The Admiral’s shuttle bay was only a short walk from his ready room, but such was the pilot’s haste that Slaughter arrived only just in time to watch the LAAT/i race into the hangar. At this point, its pilot had decided that she’d had enough fun with the Senator and landed at a speed that was almost comfortable… and besides, the short, thickset build of Admiral Slaughter was visible even from outside the magcon field. Bruce merely stood stationary, waiting to begin his performance with a crisp salute that would display the cast on his right hand.

 

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Godfrey held on as the gunship pilot decided to play some kind of prank on him. It was exceedingly unprofessional, especially for a high ranking member of the Rebel Alliance Military Command. He had saved Corellia for the forces sake and now this kid was playing all sorts of games with him. It was her right though, he had asked to get to the Admiral quickly, so he had no room to complain. He held onto the drop handle and did his best to keep a regal posture, even as they rocketed through turbulent atmosphere with little care for his aging knees. But that was the life he had chosen. And somewhere in the back of his mind he knew this would be his last war. And looking down to the approaching hanger, it was probably Slaughter’s last war as well. 

 

Old men had little use in the future, and they were both well past their prime, same with the shuttle of choice that he had been dispatched in. It spoke exceedingly more about the state of the Galactic Alliance Military in Exile than the aging senator and commander likely knew. He brushed his gloved hands down his crisp pale blue uniform, then stepped out of the LAAT/I gunship as it settled onto its landing gear. 

 

He tucked his cap under his arm and returned the Admiral’s injured salute with a crisp and well practiced one. Slaughter had not been in any direct action for some time, and the cast gave Godfrey a pause. But he was an Admiral, and Godfrey only a ranked commander. So he would not ask about it. 

 

“Admiral…” He looked about him, as if looking for spies. “I assume you have heard about the Imperial Meeting?” 

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Rebel Alliance Fleet Command - Godfrey d'Outremer

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Frond smiled at Scorpio, his wooden face twisted comically. The young, always so full of ideas. He appreciated the young father’s resolve. To sever ties with the mortal world was a chore at best; a dying to self. It was a sacrifice which Frond had come to intimately understand as a Walker of The Mind. Giving himself over to the will of the force, in contrast to the innate mortal draws of his station, Frond appreciated what the warrior was willing to do. “Perhaps there is more,” he mused, his cracking deep voice trailing off into the warm air.

 

”Friends in the maelstrom are true,” he explained slowly, as he thought ahead to what was to come. “A strand of THREE cords . . .” The start of the ancient phrase rolled from his mouth into the air as the Neti fell into deep foreign thought. His mind, a plant, surging as every cell processed that which only the aged tree could see within his own thoughts.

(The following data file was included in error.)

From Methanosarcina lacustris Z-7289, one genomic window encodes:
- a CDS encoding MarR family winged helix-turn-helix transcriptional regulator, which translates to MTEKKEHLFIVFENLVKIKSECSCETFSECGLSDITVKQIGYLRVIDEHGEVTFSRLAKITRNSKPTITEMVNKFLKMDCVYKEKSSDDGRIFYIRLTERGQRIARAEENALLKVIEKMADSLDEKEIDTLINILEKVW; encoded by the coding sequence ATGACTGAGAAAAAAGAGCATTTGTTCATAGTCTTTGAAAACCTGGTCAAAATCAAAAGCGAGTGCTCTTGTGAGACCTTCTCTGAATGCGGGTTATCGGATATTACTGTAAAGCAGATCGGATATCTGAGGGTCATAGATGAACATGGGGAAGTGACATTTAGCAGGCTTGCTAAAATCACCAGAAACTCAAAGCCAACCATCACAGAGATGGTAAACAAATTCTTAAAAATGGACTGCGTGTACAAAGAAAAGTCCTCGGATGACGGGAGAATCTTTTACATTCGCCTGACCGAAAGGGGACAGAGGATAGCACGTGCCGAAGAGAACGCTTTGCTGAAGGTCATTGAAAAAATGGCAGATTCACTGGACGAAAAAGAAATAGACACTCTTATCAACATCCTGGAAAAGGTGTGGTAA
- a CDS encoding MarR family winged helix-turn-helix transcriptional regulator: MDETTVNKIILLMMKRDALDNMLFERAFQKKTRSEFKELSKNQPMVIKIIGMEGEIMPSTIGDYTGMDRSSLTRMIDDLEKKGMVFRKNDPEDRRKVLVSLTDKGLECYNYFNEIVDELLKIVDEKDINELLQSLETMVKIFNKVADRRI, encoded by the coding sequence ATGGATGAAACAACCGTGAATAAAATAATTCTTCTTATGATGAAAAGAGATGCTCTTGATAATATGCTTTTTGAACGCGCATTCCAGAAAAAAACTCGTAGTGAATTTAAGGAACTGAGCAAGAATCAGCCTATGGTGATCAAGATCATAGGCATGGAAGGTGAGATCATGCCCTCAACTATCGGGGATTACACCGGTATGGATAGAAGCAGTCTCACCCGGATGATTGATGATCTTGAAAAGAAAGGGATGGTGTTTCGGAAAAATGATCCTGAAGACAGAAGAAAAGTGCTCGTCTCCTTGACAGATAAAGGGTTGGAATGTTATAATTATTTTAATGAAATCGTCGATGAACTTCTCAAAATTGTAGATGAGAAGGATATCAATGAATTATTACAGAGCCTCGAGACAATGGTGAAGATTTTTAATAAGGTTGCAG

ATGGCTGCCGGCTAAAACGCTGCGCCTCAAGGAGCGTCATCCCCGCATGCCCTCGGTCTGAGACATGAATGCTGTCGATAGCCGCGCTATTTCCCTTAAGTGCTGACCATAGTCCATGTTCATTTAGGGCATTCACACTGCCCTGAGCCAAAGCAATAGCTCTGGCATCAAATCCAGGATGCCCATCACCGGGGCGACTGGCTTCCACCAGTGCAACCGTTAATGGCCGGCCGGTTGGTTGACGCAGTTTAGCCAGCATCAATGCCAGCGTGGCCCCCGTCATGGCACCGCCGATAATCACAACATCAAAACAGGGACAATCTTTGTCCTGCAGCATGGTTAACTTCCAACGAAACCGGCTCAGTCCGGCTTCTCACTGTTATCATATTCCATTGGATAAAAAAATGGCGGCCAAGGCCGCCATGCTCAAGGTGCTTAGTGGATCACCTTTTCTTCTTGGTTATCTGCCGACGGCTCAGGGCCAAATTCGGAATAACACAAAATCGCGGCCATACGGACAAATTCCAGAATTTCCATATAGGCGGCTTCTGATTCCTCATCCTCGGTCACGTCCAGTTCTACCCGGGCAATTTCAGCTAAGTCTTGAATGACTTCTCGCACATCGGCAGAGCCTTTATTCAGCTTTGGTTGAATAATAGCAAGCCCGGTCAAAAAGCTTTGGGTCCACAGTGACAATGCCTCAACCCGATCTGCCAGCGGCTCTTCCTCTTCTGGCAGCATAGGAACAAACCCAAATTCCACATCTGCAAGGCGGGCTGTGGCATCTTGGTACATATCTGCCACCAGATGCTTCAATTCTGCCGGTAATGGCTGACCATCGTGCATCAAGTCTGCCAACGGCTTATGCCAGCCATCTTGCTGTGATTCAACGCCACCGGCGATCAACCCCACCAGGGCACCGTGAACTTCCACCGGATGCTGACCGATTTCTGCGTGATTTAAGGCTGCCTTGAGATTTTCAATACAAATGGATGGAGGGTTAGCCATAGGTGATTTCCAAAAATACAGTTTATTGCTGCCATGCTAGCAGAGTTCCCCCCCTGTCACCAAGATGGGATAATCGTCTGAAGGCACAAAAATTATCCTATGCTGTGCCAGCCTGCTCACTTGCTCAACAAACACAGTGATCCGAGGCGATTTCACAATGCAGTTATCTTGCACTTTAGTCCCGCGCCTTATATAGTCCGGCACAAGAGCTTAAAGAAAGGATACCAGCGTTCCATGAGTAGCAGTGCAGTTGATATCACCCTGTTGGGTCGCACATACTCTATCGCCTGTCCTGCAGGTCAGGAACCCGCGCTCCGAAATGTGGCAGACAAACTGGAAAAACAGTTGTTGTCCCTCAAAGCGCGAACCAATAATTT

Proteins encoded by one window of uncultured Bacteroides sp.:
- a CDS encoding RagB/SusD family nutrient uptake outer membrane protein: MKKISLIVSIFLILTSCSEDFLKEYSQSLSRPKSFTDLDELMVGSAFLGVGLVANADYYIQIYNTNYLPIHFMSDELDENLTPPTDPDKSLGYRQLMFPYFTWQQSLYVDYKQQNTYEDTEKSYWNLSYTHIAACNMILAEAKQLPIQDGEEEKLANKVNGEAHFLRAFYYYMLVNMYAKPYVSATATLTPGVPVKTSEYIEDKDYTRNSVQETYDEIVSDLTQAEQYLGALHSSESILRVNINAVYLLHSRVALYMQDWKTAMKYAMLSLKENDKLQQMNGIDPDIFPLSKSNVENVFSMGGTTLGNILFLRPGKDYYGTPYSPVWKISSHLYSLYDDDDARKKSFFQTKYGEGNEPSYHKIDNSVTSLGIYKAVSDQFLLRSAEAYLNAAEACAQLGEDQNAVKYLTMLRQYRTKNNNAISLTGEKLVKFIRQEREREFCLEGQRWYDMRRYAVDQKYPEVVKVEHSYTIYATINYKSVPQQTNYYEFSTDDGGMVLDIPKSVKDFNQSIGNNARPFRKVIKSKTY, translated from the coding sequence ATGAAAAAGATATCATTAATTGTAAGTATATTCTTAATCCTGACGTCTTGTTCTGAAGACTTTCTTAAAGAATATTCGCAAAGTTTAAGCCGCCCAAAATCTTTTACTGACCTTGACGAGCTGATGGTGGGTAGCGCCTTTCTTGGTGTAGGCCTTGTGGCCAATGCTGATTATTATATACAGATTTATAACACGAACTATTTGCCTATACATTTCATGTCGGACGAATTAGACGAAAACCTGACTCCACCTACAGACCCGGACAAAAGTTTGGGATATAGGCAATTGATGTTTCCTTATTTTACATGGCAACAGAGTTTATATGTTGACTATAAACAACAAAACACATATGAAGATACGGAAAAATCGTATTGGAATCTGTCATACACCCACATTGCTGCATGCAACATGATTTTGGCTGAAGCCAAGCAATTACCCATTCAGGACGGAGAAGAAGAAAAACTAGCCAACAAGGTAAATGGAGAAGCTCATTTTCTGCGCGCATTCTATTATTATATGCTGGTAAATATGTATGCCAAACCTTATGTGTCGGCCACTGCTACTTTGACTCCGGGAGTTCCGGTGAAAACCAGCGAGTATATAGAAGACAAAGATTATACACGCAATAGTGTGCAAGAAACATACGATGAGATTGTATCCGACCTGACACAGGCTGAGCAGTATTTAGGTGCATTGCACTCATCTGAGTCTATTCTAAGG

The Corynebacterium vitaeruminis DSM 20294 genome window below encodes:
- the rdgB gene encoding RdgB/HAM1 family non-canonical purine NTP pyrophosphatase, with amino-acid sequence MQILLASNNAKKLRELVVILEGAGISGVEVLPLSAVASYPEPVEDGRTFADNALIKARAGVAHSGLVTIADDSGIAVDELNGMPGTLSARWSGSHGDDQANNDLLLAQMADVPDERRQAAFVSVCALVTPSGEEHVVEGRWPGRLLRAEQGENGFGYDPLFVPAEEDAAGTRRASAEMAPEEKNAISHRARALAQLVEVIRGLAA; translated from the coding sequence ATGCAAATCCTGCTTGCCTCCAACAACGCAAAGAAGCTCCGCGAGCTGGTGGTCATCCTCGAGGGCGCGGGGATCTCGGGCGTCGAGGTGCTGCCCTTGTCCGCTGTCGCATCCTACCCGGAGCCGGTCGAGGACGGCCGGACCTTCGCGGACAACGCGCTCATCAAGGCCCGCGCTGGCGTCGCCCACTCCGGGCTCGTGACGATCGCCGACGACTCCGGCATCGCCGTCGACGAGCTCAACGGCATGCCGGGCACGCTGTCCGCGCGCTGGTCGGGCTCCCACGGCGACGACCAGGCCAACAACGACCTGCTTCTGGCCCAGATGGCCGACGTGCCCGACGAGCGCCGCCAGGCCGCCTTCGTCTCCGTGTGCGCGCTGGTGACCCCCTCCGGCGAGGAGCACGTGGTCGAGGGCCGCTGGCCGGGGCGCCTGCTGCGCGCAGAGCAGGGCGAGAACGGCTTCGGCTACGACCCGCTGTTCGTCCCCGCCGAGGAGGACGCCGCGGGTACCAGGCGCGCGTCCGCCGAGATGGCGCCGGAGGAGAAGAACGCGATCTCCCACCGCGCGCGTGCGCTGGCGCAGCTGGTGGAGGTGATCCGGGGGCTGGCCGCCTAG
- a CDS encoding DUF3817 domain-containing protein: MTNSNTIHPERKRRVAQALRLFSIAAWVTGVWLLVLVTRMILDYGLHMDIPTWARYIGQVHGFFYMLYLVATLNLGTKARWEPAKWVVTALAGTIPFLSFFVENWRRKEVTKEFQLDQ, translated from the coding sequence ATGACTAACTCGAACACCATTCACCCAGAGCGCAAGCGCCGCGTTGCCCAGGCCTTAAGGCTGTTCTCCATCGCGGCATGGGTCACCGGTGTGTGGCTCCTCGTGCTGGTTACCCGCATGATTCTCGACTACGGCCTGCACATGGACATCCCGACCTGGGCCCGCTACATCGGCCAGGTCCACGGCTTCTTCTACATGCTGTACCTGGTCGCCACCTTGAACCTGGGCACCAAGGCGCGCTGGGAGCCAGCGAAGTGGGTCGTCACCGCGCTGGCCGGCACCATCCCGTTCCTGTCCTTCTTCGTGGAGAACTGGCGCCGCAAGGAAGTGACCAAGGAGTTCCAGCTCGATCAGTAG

Turning, Frond tucked the items out of sight, and shuffled into the city without a word. He and Scorpio were bound in the force to this place. So long as they remained upon this world, Frond would stand with the once Jedi-Sith in the force’s will.

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There were few locations more difficult to spy within Kalidor than its commanding officer’s shuttle bay. Like any other hangar, it was constructed primarily of grey, featureless durasteel that was frequently heat-blasted by sublight engines and pounded by rough landings. Unlike the hangars housing the combat squadrons, there was almost no clutter, only neatly-coiled fuel lines and a few immaculately-maintained shuttlecraft. Rather than having swarms of maintenance crew, droids, and pilots rushing to and from their starfighters, every single hand who frequented this miniature hangar could be named on sight by the Admiral–including the deck officer who supervised its operations from an elevated command post at its entrance and oversaw its security through a number of prominent holocams.

 

It was fortunate for the Rebel Alliance that Admiral Slaughter that the man had never been assigned to a diplomatic mission. Or an intelligence-gather mission. Really, it was fortunate that his duties rarely required him to leave a warship or a military base, because it was virtually impossible for the man to exercise any degree of subtlety or tact. Even if the man had dared to hide his knowledge, his face inevitably broke out in ruddy blotches and twitching blood vessels when he was under stress. His knowledge was written on his face.

 

“I am aware that such a meeting has taken place.” Slaughter kept his voice even, though the vein twitching in his forehead belied his stress. “Rumors and unofficial channel always get the details wrong, without exception.”

 

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Godfrey took one look at the Admiral’s face and grimaced himself. The man exuded the feelings that were currently twisting themselves around in his stomach. A silent and ineffable rage that seemed to course its way through every blood vessel, streaming to devour every thought and word that proposed itself upon his lips. He could feel also the despair that followed every angry heartbeat. Was all that they had fought for for the last four years going to be for nothing? All those dead friends, beloved family, only to see that river of blood turn into the very beast that they were fighting to destroy?